Energy Transfer Partners (NYSE:ETP) is having a tough year. Through the first two quarters, the company's segment-adjusted EBITDA is 2.6% lower compared to last year. Meanwhile, distributable cash flow is even weaker, slumping 13% resulting in a worrisome distribution coverage ratio of 0.89 times. That said, it is not all bad news for the pipeline company, with growth at one segment standing out.
Drilling down into what's going right
As the chart below shows, the liquids transportation and services segment is the best performer so far this year:
Through the first six months, adjusted EBITDA in the liquids transportation and services segment is up 38.4% to $447 million. That is much stronger segment-adjusted EBITDA growth than either the investment in Sunoco Logistics (NYSE:SXL) or the intrastate transportation and service segment, which are up 8.6% and 11.6%, respectively.
Rising liquids transportation volumes was a key driver of this strong performance. NGL transportation volumes increased in all the main producing regions. Meanwhile, volumes on the company's crude oil transportation pipeline in the Eagle Ford shale continued to ramp up. In the first quarter, volumes averaged 44,000 barrels per day, in contrast to 38,000 barrels per day in the first quarter of 2015. Volume improved to an average of 45,000 barrels per day in the second quarter, compared to just 36,000 barrels per day in the same period of 2015. Finally, the company, and its partners Sunoco Logistics and Phillips 66 Partners (NYSE:PSXP), began transporting crude on the first segment of the Bayou Bridge Pipeline project in April, with that pipeline averaging 57,000 barrels per day during the second quarter.
In addition to that, processing and fractionation margins improved due to the ramp-up of the company's third fractionator in Mont Belvieu, Texas, as well as the impact from the commissioning of the Mariner South LPG export project last year. Furthermore, storage volumes were higher due to strong demand for storage capacity. Overall, the combination of new projects going into service as well as rising demand for capacity on legacy assets drove earnings growth in the liquids transportation and services segment.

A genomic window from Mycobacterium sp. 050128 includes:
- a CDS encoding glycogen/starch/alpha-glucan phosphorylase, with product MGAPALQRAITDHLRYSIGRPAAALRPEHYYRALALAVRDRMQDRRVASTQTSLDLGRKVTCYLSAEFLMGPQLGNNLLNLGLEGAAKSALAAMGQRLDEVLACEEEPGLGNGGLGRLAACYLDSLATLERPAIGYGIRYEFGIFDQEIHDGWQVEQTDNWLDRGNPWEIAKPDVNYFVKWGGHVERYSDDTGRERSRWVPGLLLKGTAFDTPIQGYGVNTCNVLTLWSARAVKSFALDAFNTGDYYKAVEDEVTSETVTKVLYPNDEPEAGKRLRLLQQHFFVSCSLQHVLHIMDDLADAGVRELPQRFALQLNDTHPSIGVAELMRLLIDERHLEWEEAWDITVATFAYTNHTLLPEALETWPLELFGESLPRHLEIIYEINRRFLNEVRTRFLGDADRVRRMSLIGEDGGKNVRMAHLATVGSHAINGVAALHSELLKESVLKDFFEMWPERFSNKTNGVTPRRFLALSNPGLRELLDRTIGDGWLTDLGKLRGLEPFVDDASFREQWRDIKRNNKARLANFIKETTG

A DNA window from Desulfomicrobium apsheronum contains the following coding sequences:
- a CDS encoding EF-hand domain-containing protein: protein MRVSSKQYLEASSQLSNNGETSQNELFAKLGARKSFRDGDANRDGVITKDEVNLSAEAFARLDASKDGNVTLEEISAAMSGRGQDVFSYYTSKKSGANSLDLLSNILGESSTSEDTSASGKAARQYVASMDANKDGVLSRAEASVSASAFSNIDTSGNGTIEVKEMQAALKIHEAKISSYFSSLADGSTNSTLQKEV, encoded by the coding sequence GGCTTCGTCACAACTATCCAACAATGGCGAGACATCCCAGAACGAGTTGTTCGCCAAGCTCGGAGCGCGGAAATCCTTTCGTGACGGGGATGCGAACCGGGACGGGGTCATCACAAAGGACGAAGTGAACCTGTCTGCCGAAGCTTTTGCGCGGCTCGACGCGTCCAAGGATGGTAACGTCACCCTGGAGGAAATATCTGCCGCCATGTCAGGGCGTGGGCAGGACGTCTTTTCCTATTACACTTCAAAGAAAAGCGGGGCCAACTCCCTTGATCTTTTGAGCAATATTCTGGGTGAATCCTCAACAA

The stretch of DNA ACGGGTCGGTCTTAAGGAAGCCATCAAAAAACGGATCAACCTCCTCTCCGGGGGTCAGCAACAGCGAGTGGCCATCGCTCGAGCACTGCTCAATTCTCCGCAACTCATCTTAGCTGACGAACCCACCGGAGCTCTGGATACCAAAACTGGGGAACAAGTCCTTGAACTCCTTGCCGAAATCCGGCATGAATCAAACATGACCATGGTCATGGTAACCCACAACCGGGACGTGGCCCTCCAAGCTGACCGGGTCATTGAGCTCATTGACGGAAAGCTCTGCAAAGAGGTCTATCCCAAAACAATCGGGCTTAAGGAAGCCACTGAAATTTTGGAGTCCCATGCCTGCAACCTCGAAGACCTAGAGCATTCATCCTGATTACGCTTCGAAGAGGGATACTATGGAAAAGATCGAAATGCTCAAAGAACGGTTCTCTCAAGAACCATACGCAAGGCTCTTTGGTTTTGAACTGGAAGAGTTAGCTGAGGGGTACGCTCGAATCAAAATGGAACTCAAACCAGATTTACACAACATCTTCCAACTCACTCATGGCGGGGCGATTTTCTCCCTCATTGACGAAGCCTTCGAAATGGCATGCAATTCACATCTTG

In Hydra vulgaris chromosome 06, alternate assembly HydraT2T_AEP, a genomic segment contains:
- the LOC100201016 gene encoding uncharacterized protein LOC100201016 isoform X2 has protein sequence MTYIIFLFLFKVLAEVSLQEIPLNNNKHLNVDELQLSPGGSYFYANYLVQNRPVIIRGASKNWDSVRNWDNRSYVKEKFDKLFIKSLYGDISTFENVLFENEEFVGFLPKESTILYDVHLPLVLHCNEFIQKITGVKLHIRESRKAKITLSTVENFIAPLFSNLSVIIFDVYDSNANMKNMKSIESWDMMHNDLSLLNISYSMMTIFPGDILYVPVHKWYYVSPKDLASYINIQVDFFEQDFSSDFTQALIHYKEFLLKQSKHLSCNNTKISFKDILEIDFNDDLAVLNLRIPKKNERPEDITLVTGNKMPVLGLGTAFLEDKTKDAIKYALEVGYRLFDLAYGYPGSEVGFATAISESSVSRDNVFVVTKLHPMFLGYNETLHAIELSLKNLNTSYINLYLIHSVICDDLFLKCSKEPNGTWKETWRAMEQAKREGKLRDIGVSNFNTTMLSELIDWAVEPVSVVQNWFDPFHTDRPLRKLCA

Can this segment keep driving growth?
Energy Transfer Partners currently has several expansion projects underway that should maintain the momentum of its liquids transportation and services segment. It is investing $470 million in building the fourth fractionator in Mont Belvieu, which it expects to be in service by November. It has the space to build three more fractionators on its current footprint if demand materializes.
In addition to that, the company and several partners are working on the Bakken Crude Pipeline, which is a $4.8 billion project that is supposed to be in service by the fourth quarter of this year. That said, several groups are protesting its construction, which recently led a judge to halt construction on a portion of the pipeline temporarily. Because of that, it is a possibility that this project will not be complete in the fourth quarter as planned. However, once it is in service, Energy Transfer Partners expects it to deliver significant cash flow because of the long-term, fee-based contracts that underpin the project.
Finally, the Bayou Bridge Pipeline project's second section is under construction and on pace to go into service in the first half of next year. Energy Transfer Partners believes that the project could create additional growth opportunities and market diversification in the future.
While several of Energy Transfer Partners' segments are underperforming due to poor market conditions or other factors, its liquids transportation and service segment is picking up some of the slack. Not only is there a healthy demand for capacity across its legacy assets but recent expansion projects are driving incremental gains. With several expansion projects nearing completion, this segment is poised to deliver robust growth over the next year and should remain one of Energy Transfer Partners' best segments.
Matt DiLallo has no position in any stocks mentioned. The Motley Fool has no position in any of the stocks mentioned. Try any of our Foolish newsletter services free for 30 days. We Fools may not all hold the same opinions, but we all believe that considering a diverse range of insights makes us better investors. The Motley Fool has a disclosure policy.